Chicken tikka masala is undoubtedly delicious. But this is not the reason a seagull loitering at a food factory in Gloucestershire, England, fell into a vat of it this past Monday.
Perhaps you've seen photos of the bird, colored orange from his dip. (Turmeric, a key ingredient in curry, contains a potent orange pigment.) It looks like he’s trying to cosplay as an Angry Bird.
"The thing that shocked us the most was the smell," Lucy Kells, a nurse at the Veterinary hospital that cared for the tikka'd gull, told the Guardian. "He smelled amazing, he really smelled good."
What's not shocking is that the gull’s mishap occurred in pursuit of human food.
"Seagulls are notorious thieves," the blog Living Alongside Wildlife explains. "They tend to steal from anything that has food."
Here's one gull stealing a sandwich from a closed backpack.
Here's one that was caught casually shoplifting.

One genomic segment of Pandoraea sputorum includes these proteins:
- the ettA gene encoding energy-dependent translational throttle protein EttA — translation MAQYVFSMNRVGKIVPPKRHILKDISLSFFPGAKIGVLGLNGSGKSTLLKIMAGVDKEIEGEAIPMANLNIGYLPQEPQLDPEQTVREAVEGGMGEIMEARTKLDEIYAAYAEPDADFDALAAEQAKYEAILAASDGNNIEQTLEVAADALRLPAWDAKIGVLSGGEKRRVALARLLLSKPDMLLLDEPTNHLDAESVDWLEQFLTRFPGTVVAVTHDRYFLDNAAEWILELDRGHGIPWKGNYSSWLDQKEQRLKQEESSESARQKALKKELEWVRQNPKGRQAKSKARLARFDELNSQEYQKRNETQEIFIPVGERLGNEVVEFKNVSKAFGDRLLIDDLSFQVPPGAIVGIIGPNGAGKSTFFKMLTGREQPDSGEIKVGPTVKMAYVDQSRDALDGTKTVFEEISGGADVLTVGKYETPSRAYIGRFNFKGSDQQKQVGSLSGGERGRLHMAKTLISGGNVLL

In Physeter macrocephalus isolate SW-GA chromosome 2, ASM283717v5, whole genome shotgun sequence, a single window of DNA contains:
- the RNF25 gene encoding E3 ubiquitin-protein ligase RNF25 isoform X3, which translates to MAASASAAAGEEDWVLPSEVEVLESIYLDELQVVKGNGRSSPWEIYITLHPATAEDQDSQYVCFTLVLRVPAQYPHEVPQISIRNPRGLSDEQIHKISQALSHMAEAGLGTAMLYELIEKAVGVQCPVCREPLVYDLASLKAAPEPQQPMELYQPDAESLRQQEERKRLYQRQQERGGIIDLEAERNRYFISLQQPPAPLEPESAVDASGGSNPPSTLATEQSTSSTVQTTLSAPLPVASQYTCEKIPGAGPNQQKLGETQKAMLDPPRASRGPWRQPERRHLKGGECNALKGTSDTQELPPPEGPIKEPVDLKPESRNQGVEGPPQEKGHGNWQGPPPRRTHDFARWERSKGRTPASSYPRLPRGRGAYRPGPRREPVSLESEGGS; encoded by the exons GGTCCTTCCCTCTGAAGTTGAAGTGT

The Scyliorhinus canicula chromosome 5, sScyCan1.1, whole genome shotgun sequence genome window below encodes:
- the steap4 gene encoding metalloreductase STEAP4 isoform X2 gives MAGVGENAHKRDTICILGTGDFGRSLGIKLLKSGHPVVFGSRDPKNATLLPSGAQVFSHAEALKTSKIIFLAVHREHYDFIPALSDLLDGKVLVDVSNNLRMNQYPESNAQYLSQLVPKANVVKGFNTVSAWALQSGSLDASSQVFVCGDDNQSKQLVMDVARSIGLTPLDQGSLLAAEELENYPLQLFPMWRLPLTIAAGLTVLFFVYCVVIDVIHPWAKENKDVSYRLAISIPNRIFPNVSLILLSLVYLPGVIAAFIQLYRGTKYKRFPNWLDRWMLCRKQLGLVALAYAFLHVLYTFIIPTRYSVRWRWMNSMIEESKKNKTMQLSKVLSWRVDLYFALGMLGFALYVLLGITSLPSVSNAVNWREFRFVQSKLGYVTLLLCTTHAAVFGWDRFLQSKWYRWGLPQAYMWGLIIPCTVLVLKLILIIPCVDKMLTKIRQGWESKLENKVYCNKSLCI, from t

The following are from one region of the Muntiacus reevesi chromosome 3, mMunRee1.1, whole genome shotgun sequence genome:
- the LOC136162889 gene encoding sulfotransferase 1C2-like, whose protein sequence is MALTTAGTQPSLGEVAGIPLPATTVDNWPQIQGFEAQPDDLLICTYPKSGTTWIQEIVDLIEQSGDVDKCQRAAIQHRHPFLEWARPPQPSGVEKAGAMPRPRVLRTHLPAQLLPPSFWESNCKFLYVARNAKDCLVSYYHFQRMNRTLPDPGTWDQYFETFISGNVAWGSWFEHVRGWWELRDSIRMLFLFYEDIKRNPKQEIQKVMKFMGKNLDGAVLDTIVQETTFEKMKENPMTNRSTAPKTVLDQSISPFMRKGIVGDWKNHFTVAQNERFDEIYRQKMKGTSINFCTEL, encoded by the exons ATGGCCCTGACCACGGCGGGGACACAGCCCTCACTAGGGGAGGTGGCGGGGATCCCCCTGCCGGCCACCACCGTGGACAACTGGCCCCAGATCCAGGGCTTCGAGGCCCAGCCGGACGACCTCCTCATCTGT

Here's a gull mistaking a GoPro camera for food and flying away with it.
And here's one stealing a piece of fish right out of a person's mouth!
Seagulls are what biologists call kleptoparasites, animals that rob the food of other species. And the birds can be damn cunning about it.
According to Seabirds: Feeding Ecology and Role in Marine Ecosystems, kleptoparasitism is a survival strategy that minimizes the energy expenditure needed to obtain food. Basically, the gulls have realized, why search for your own food when there's some perfectly good food in another animal's possession? They need to be clever to do so. Birds that are kleptoparasites tend to have bigger brains than birds that live the straight and narrow.
For it to be considered kleptoparasitism, the biologist Erika Iyengar explains, the parasite has to steal food from the host, and the host has to suffer as consequence. (The people who were not able to eat that delicious spiced chicken because, gross, a bird was in it, definitely suffered.)
And it's not just human food. Gulls and some other birds will steal food right from the clutches of other birds, mid-flight.
Seabirds breaks down the percentage of which species of seabirds get their food from robbing. There are some, like the Arctic skua (a.k.a. the parasitic jaeger), that feast primarily on the food of others.
Gulls are what's known as "opportunistic kleptoparasites," meaning they don't derive 100 percent of their diets from heist but rather just steal when the opportunity arises. And a big vat of tikka masala is an opportunity no gull can afford to miss.